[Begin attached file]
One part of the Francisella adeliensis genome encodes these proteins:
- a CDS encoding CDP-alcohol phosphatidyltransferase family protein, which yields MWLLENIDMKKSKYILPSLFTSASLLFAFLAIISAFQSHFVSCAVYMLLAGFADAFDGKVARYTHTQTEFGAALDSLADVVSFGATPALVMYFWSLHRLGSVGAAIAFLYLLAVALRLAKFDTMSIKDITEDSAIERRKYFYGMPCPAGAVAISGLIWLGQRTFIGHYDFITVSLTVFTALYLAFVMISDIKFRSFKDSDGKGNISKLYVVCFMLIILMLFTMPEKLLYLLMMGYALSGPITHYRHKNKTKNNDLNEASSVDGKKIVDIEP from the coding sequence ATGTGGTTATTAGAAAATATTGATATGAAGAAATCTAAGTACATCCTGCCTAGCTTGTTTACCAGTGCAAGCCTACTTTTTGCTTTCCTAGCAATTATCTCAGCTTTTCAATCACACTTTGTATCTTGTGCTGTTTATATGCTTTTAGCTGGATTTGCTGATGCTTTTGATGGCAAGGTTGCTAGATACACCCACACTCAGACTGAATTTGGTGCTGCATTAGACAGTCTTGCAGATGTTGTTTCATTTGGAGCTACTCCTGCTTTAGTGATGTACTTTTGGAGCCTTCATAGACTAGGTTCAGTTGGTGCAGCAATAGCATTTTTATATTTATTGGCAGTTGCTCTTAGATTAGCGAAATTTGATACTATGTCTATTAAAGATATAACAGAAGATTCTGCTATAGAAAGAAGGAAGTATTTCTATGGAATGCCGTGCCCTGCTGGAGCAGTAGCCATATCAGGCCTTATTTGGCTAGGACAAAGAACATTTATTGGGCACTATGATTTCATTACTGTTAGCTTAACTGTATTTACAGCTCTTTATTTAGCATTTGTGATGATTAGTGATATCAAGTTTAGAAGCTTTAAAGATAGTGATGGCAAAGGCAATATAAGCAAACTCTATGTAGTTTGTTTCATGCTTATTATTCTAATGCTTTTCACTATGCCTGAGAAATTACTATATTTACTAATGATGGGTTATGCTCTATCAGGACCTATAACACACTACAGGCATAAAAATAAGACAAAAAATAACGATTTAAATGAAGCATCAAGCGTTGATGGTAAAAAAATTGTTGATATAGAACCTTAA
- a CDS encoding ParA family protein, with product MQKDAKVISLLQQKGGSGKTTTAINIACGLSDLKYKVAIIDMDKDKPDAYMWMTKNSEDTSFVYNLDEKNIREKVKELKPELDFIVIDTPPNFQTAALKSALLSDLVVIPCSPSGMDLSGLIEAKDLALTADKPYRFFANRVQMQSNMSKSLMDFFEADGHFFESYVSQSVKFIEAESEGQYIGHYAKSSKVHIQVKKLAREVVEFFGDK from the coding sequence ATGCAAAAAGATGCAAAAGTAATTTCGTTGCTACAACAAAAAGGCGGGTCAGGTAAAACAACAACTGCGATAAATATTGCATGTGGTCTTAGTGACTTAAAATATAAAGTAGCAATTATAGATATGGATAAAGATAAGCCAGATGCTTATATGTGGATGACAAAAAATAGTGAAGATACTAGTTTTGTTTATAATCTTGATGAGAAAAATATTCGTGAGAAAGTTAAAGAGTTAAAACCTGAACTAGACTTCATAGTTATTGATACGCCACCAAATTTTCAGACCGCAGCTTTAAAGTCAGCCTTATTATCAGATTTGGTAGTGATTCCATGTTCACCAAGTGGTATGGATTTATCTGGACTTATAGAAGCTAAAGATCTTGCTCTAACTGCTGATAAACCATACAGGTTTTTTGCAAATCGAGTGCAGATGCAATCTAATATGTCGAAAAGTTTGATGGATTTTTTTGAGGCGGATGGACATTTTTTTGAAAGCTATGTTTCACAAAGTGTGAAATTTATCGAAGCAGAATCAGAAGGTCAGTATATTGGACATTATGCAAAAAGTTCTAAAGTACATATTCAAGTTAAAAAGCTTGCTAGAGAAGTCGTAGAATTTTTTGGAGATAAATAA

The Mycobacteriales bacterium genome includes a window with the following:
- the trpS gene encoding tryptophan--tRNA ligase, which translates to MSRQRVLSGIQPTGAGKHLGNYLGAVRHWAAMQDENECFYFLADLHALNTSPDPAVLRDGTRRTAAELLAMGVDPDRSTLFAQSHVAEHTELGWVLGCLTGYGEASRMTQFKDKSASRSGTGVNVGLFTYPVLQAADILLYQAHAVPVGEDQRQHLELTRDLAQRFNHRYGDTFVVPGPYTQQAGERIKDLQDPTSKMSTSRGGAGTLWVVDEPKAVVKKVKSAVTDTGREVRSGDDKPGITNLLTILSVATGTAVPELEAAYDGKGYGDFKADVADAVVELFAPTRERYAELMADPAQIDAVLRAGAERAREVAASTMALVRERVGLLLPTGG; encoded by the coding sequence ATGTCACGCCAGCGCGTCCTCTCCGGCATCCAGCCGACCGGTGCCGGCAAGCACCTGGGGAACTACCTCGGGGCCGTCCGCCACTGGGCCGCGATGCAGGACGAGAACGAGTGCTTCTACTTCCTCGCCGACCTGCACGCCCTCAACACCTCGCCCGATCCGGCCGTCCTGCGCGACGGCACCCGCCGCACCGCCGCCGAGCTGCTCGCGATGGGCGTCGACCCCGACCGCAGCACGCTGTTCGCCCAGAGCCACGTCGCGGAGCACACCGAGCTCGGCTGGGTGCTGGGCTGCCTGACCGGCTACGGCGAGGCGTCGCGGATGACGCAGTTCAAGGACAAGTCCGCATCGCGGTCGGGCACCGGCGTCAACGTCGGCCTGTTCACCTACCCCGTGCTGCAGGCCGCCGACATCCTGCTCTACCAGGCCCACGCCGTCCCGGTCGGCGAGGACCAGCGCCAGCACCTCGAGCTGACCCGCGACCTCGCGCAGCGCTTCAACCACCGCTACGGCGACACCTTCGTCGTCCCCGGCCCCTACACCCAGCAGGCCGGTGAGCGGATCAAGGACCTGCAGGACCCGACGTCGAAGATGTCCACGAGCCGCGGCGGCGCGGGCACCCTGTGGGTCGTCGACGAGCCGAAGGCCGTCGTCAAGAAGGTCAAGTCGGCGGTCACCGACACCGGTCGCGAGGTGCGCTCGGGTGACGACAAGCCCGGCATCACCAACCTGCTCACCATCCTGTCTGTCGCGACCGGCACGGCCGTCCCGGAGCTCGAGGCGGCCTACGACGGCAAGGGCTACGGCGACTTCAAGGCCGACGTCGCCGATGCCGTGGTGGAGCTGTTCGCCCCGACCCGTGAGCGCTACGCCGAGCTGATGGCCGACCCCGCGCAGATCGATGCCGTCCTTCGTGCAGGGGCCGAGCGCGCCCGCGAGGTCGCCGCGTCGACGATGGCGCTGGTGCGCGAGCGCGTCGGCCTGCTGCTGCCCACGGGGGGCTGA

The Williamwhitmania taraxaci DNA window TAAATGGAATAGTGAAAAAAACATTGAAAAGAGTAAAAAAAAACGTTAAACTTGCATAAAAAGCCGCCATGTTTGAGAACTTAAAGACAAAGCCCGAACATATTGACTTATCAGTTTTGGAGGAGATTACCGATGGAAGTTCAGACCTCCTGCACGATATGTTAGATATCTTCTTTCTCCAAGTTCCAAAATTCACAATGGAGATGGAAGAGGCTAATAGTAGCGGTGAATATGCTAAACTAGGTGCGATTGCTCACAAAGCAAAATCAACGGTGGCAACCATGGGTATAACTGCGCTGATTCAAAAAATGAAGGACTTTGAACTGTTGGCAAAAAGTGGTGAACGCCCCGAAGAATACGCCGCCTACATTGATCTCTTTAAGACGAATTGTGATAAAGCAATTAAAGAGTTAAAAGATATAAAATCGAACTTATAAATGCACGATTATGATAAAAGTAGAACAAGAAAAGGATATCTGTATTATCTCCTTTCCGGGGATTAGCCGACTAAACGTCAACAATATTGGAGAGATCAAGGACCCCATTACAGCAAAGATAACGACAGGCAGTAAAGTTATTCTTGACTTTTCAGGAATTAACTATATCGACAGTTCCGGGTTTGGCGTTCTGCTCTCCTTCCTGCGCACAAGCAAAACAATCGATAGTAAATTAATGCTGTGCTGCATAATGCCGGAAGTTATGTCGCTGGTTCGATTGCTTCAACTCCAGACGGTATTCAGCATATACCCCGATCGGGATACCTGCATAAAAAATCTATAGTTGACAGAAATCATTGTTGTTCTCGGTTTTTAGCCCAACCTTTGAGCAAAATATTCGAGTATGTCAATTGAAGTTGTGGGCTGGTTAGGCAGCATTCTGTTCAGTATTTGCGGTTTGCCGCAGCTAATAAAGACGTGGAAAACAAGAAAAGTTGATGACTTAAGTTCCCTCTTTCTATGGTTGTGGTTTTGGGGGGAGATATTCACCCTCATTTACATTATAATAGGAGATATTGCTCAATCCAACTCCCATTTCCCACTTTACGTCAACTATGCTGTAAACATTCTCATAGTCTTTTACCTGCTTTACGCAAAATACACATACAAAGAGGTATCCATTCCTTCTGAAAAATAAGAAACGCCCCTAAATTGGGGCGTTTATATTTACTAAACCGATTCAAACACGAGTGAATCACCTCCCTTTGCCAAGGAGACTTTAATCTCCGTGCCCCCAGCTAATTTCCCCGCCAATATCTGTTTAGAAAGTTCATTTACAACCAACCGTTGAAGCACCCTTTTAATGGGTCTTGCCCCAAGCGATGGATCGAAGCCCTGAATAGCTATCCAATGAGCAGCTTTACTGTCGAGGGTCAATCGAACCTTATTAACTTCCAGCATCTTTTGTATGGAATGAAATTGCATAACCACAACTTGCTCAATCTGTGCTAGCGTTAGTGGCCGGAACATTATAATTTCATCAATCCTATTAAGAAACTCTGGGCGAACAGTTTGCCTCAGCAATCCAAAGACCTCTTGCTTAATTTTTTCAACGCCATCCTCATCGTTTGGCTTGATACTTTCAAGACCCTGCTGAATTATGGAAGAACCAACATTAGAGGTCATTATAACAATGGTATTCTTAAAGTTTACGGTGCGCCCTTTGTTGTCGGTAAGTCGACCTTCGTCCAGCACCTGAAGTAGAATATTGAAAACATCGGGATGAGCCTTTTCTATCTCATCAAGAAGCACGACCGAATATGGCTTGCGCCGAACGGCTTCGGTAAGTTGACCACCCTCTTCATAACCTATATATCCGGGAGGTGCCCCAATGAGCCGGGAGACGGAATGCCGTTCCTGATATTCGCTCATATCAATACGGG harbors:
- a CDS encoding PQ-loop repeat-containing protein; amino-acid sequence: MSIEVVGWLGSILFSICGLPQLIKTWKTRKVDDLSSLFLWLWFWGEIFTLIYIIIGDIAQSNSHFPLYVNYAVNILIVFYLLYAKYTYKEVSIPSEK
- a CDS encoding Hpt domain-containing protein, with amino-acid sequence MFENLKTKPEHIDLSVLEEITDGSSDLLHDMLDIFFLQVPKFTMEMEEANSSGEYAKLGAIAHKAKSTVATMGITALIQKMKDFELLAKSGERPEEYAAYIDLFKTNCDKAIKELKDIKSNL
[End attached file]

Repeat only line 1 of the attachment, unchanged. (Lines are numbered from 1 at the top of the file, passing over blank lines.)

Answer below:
One part of the Francisella adeliensis genome encodes these proteins: